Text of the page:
Sensor system keeping airmen safe
Air Force Print News
Release Date: 10/23/2002
by Senior Airman Nicole Bickford 363rd Air Expeditionary Wing Public Affairs
10/23/02 - PRINCE SULTAN AIR BASE, Saudi Arabia (AFPN) -- As the horizon disappears and the sky fades to black, residents here wrap up the day's activities and crawl into bed like bears heading into hibernation for the winter. No worries, no fears of terrorists or enemies invading their resting place -- just soft pillows, warm blankets and sweet dreams.
This feeling of security in a region that is known for its instability could not be possible without the 363rd Expeditionary Security Forces Squadron physical security team along with its Tactical Automated Sensor System.
"Unlike (base) residents, the TASS never sleeps," said Master Sgt. Andrew Samuels, 363rd ESFS physical security superintendent deployed here from Misawa Air Base, Japan. "It's up and running 24 hours a day."
TASS, originally designed for bare-base operations, is an electronic security system that uses a wide variety of sensors, computers, thermal imagers and video cameras to detect enemy intrusion into protected areas.
Once a breach of security is detected, security force defenders can isolate the location of a potential threat from several miles away using computers and hand-held devices at strategically located monitoring control centers.
The control center computers and hand-held monitors display the location of tripped sensors. Video cameras and thermal imagers, capable of detecting heat sources in all weather conditions, day or night, are then used to survey the area.
If necessary, security forces patrols are dispatched to the effected area to provide additional visual assessment and defend against actual threats.
"This capability is especially important (here) because we are tasked to cover more than 800 percent more land area than most Air Force bases," said Samuels. "With the combination of our security force defenders and TASS, there is no area on (base) that we cannot monitor."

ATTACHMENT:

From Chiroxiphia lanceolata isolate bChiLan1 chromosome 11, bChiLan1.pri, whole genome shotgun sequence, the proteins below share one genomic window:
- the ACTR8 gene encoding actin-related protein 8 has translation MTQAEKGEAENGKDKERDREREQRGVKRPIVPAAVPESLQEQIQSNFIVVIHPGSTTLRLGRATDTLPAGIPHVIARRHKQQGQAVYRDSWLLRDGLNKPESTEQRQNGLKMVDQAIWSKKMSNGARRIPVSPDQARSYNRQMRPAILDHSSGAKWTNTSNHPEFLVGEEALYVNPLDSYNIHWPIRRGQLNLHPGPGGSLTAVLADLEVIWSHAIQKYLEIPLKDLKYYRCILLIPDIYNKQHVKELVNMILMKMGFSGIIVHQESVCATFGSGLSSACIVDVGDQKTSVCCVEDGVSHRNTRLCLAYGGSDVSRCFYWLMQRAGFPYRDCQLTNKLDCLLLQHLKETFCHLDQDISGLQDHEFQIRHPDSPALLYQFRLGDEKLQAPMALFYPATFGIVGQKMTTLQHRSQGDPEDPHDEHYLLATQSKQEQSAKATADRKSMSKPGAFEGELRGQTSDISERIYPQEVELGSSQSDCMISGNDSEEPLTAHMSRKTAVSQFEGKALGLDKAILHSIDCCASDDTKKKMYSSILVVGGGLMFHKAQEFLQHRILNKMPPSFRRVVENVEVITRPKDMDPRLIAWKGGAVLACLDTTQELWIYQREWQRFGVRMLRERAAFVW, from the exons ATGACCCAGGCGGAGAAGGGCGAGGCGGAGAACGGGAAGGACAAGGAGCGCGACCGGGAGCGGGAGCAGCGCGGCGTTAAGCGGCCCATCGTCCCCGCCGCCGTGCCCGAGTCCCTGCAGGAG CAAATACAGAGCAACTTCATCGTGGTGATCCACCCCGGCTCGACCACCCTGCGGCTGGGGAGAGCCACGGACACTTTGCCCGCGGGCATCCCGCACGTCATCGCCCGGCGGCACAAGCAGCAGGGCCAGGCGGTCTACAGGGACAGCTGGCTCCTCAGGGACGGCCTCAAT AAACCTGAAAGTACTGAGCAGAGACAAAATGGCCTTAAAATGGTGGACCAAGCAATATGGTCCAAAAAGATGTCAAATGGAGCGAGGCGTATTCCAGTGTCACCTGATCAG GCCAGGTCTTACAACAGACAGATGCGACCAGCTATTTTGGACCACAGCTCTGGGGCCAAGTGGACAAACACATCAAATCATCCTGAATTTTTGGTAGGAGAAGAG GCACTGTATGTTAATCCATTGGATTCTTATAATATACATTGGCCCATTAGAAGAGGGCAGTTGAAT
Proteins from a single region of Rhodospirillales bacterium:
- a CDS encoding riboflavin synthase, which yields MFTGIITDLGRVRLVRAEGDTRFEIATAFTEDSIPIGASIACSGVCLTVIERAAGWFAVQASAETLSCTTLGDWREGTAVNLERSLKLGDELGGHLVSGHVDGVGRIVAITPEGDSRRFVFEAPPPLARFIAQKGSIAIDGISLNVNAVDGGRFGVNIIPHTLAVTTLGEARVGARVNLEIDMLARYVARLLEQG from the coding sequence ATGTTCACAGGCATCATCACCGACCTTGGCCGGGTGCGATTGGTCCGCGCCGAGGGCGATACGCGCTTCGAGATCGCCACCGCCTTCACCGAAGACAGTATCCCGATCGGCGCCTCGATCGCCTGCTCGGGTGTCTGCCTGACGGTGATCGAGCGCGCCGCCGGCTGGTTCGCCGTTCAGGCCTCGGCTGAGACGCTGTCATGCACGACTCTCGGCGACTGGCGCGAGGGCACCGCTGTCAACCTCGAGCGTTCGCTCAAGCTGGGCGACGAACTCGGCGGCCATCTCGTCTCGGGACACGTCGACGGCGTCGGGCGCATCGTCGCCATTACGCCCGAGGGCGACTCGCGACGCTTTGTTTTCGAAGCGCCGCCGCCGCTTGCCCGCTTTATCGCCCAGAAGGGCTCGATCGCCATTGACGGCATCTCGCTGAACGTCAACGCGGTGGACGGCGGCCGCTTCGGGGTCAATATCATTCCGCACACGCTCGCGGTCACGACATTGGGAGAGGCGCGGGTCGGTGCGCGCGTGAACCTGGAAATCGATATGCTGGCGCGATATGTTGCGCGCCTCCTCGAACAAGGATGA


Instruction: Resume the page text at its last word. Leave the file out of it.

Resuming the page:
Security officials here said the base currently has the largest operational TASS in the world.
Throughout history, man has put a lot of trust in the latest forms of technology and TASS is no exception, said Lt. Col. Chuck Rice, 363rd ESFS commander.
"However, without the energetic, motivated efforts of the many deployed security forces members from all over the world, this system would be just another expensive, under-utilized detection tool," said Rice. "Our defenders don't make the system; they make it better."
Detecting possible intruders recently became more precise and effective when Prince Sultan Air Base became the first base in the area of operation to receive and place into use a new technologically advanced Wide-Area Surveillance Thermal Imager.
"Due to the heightened terrorist threat against coalition and American troops in Southwest Asia, the benefits of the WSTI system have greatly increased our capabilities to detect and quickly apprehend terrorists," said Staff Sgt. Luis-Alberto Davila, noncommissioned officer in charge of TASS who is deployed from Kadena AB, Japan. "Now we have the advantage over our adversaries to protect our mission-critical assets and most importantly our people."
Besides TASS, the physical security team is also responsible for many of the wing's force protection and physical security enhancements including maintaining and improving the wing's extensive barrier systems composed of thousands of concrete barriers, cabled metal "star" barriers, concertina wire and drop-arm and pop-up barriers. The team is continuously evaluating the system for potential weaknesses and making necessary improvements.
Without physical security, the soft pillows, warm blankets and sweet dreams could easily turn to gas masks, chemical suits, and sleepless nights.
"If something were to happen (here), it won't be on our watch," said Davila.
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